|Publication number||US3919437 A|
|Publication date||Nov 11, 1975|
|Filing date||Jan 16, 1974|
|Priority date||Feb 22, 1972|
|Publication number||US 3919437 A, US 3919437A, US-A-3919437, US3919437 A, US3919437A|
|Inventors||Alfred W Brown, Richard J Moran|
|Original Assignee||Owens Corning Fiberglass Corp|
|Export Citation||BiBTeX, EndNote, RefMan|
|Patent Citations (10), Referenced by (64), Classifications (51), Legal Events (3)|
|External Links: USPTO, USPTO Assignment, Espacenet|
United States Patent 11 1 Brown et al.
1 Nov. 11, 1975 METHOD FOR ELECTROSTATICALLY IMPREGNATING STRAND 175] Inventors: Alfred W. Brown, Woonsocket. R.l.;
Richard .1. Moran. Norton, Mass.
 Assignec: Owens-Corning Fiberglas Corporation, Toledo, Ohio 1221 Filed: Jan. 16, 1974 21 App1.No.:433,932
Related US. Application Data  Division of 5121'. No. 227.958, Feb. 22. 1972. Pat. No.
[521 US. Cl. 427/13; 427/32; 427/185; 427/202; 427/261; 427/269; 427/302;
 Int. Cl..... BUSH 5/02; B44D 1/92; B44D 1/95 [581 Field of Search 117/17, 93.4 R, 93.4 A. ll7/93.4 NC. DIG. 6, 63; 28/7212, 72.1, 75
WT. 1.2; 118/627, 629, 630, 634. 309, DIG.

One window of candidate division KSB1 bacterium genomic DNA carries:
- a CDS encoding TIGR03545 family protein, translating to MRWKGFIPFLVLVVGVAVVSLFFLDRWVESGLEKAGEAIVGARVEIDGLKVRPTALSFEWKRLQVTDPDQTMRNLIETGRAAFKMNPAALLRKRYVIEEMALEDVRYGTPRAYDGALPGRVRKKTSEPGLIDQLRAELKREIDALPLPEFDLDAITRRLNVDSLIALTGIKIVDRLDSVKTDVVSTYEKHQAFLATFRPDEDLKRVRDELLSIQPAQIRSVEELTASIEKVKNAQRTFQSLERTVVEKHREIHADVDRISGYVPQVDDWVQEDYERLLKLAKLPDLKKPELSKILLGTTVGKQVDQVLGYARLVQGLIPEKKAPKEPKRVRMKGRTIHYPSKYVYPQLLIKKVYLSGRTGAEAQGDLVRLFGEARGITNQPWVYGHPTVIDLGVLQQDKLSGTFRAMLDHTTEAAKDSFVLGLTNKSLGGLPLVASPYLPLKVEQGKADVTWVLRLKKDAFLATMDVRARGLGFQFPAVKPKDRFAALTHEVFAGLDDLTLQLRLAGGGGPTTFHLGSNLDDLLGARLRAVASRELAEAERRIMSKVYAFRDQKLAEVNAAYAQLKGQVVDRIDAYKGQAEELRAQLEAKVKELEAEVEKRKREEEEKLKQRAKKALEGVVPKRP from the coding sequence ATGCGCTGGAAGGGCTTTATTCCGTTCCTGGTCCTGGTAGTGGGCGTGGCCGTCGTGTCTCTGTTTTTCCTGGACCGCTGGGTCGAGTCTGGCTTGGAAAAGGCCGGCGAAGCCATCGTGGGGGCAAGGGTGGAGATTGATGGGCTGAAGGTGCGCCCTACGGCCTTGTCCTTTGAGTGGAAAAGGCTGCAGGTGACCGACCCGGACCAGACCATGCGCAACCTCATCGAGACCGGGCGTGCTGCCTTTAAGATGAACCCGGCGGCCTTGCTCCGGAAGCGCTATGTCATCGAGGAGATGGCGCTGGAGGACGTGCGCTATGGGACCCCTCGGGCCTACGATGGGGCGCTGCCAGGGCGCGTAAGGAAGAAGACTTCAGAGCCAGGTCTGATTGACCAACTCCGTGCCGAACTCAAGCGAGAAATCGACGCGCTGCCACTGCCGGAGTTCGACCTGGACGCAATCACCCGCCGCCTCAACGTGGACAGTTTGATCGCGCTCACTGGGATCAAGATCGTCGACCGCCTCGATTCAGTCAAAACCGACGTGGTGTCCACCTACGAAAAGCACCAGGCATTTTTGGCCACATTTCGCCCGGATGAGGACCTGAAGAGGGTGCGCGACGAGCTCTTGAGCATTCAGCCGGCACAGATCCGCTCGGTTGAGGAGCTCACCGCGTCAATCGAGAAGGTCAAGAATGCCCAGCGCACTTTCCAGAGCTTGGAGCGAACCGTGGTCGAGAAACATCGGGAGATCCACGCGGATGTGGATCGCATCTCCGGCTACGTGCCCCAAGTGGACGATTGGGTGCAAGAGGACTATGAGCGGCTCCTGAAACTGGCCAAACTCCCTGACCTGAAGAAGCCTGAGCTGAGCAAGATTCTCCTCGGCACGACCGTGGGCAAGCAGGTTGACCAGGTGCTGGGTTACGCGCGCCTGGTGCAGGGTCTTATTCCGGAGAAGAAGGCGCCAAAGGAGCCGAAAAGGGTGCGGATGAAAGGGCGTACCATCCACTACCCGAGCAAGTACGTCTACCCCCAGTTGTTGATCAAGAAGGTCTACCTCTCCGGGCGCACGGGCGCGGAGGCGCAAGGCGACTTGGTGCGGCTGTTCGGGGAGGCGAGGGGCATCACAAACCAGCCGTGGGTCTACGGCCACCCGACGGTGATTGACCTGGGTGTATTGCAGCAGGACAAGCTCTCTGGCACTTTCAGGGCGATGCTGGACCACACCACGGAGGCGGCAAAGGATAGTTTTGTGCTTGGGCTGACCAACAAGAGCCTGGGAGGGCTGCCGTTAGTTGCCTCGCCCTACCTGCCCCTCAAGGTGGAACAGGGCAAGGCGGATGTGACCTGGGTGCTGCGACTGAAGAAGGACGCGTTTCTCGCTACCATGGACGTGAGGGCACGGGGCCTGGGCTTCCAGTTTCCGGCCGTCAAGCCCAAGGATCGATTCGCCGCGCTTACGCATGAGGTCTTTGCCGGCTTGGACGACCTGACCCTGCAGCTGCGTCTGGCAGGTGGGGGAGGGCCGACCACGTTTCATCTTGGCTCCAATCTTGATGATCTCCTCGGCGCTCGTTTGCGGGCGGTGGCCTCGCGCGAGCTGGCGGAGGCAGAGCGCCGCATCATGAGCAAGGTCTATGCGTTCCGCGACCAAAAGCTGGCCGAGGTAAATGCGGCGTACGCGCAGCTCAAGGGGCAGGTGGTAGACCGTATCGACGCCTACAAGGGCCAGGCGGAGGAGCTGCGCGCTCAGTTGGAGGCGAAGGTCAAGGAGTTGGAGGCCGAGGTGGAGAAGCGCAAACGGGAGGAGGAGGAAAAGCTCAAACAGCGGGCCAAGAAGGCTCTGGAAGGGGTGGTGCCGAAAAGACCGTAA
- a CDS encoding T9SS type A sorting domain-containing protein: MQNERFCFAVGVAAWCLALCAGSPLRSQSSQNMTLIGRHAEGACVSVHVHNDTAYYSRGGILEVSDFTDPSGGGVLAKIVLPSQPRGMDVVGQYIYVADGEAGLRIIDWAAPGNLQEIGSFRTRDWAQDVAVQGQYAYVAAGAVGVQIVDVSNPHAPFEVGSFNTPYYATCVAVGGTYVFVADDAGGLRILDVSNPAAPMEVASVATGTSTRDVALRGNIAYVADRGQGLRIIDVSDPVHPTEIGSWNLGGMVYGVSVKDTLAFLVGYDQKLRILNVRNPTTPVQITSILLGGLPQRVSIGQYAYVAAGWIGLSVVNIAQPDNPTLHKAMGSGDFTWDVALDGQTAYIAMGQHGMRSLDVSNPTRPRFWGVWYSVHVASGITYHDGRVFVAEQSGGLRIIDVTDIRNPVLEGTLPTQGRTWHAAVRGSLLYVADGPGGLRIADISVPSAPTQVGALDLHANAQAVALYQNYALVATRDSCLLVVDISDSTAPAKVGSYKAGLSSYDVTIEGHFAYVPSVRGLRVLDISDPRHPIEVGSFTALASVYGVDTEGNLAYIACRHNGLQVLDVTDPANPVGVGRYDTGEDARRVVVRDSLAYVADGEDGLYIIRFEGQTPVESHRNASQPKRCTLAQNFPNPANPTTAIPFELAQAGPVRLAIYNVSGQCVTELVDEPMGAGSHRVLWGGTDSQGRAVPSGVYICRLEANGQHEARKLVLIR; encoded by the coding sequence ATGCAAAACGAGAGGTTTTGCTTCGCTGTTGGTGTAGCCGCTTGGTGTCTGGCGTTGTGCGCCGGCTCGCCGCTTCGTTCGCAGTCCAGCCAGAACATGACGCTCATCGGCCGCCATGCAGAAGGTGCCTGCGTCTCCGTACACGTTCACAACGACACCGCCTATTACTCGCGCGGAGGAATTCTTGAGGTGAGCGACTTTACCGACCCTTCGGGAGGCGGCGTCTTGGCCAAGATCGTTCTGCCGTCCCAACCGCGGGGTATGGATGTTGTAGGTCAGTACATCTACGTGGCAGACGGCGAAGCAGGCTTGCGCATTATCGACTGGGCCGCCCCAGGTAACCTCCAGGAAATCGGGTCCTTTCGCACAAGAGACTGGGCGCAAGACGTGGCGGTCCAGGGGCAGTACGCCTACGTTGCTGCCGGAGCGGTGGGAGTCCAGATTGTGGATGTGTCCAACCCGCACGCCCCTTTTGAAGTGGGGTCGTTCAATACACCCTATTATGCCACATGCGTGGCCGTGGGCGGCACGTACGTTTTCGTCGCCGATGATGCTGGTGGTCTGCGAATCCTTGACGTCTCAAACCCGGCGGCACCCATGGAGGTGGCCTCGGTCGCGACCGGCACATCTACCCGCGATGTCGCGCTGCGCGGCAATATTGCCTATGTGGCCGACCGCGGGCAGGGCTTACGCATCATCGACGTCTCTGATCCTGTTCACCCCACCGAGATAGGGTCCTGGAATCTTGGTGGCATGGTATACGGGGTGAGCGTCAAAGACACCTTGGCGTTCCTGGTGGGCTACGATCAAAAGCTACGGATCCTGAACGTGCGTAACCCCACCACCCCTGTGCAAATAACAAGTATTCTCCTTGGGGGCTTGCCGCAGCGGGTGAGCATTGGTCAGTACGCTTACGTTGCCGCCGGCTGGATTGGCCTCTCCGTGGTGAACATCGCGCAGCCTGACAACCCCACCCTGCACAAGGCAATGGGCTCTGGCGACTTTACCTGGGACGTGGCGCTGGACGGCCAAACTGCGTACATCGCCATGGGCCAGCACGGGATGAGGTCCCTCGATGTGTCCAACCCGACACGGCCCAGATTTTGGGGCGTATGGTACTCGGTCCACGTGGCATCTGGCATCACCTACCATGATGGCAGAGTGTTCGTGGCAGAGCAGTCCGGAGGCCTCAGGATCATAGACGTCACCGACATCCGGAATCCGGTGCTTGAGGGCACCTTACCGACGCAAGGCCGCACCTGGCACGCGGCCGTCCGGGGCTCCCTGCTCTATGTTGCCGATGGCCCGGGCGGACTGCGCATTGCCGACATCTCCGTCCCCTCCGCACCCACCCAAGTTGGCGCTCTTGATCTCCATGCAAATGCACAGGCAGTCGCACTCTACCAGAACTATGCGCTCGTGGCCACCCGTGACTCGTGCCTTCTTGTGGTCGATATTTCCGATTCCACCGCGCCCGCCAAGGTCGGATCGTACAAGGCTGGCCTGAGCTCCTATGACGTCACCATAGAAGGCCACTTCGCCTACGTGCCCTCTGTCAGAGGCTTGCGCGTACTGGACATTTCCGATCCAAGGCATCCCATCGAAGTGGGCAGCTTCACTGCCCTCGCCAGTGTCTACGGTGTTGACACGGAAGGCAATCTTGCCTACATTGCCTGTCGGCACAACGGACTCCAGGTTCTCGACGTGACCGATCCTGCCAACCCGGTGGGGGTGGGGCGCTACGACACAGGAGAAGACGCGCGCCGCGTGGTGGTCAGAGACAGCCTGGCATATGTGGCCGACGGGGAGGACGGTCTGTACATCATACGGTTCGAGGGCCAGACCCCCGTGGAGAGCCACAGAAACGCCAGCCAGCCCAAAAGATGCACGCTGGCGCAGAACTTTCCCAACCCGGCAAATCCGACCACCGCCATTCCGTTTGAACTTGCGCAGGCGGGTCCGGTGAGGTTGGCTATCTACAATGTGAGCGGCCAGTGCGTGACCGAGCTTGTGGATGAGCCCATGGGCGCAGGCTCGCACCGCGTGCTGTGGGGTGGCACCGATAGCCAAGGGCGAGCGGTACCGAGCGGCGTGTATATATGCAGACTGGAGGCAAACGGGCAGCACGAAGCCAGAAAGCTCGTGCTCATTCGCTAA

References Cited UNITED STATES PATENTS 2.491.889 12/1949 Bennett ct al. 117/17 2.730.455 l/l956 Swann 117/4 2.750.681 6/1956 Berry 34/57 2.852.906 9/1958 Breen 57/34 3.046.632 7/1962 Tsutsumi 28/1 3.248.253 4/1966 Barford et al.. 117/17 3.670.699 6/1972 Sargent 118/629 3.695.909 10/1972 Fabre et al 1 17/175 3.707.024 12/1972 Mayer et al. 28/75 WT 3.817.211 6/1974 Brown et al. 118/630 Primary E.rumir1er-Michael Sofocleous Attorney, Agent, or FirmCarl G. Staelin; John W. Overman; Kenneth H. Wetmore  ABSTRACT first polarity. The individual glass fibers are treated to render the surfaces thereof at least semi-conductive electrically. The glass fiber strand is opened and the individual glass fibers are separated from each other by electrostatically charging the semi-conductive surface of each of the fibers with charges having a second polarity. thereby causing the fibers to repel each other. The strand of separated glass fibers is passed through the gaseous suspension to enable the attraction of particles with a charge of the first polarity and adherence to the surface of the individual fibers having charges of the second polarity. The individual glass fibers in the strand may be treated by controllably moistening the strand to provide the fibers with a surface layer of moisture. as by passing the strand of glass fibers through a steam bath which penetrates the strand and, if the strand has sizing thereon, softens the binding components of the size. The individual glass fibers may be also treated by applying a sizing which includes an electrolytic material to the fibers before gathering the fibers together into the strand form, the electrolytic material having ions which are opposite in polarity to the electrostatic charges on the particles. The step of opening the strand may include generating an electrostatic field to provide the particles with charges of the first polarity. and locating a grounded electrode within the influence of the first polarity electrostatic field. The strand passing in contact with or within the range of influence of the electrode and also in the influence of the first electrostatic field enables the induction of electrostatic charges of the second polarity on the surfaces of the fibers in the strand. Alternately, the strand may be grounded before it enters the first electrostatic field. and then passed through the first electrostatic field in a fluidized bed of particulate impregnant and within the range of influence of an electrode disposed within the first electrostatic field. As a still further alternative. a second electrostatic field may be gene rated to charge the surfaces of the fibers with the charges of the second polarity. After adherence to the strand the particles may be coalesced to substantially coat each one of the fibers. and the fibers may be gathered together to provide a unitary, substantially impregnated multi-fiber strand. The invention is also applicable to webs, fabrics. and the like, made from multi-filament strands.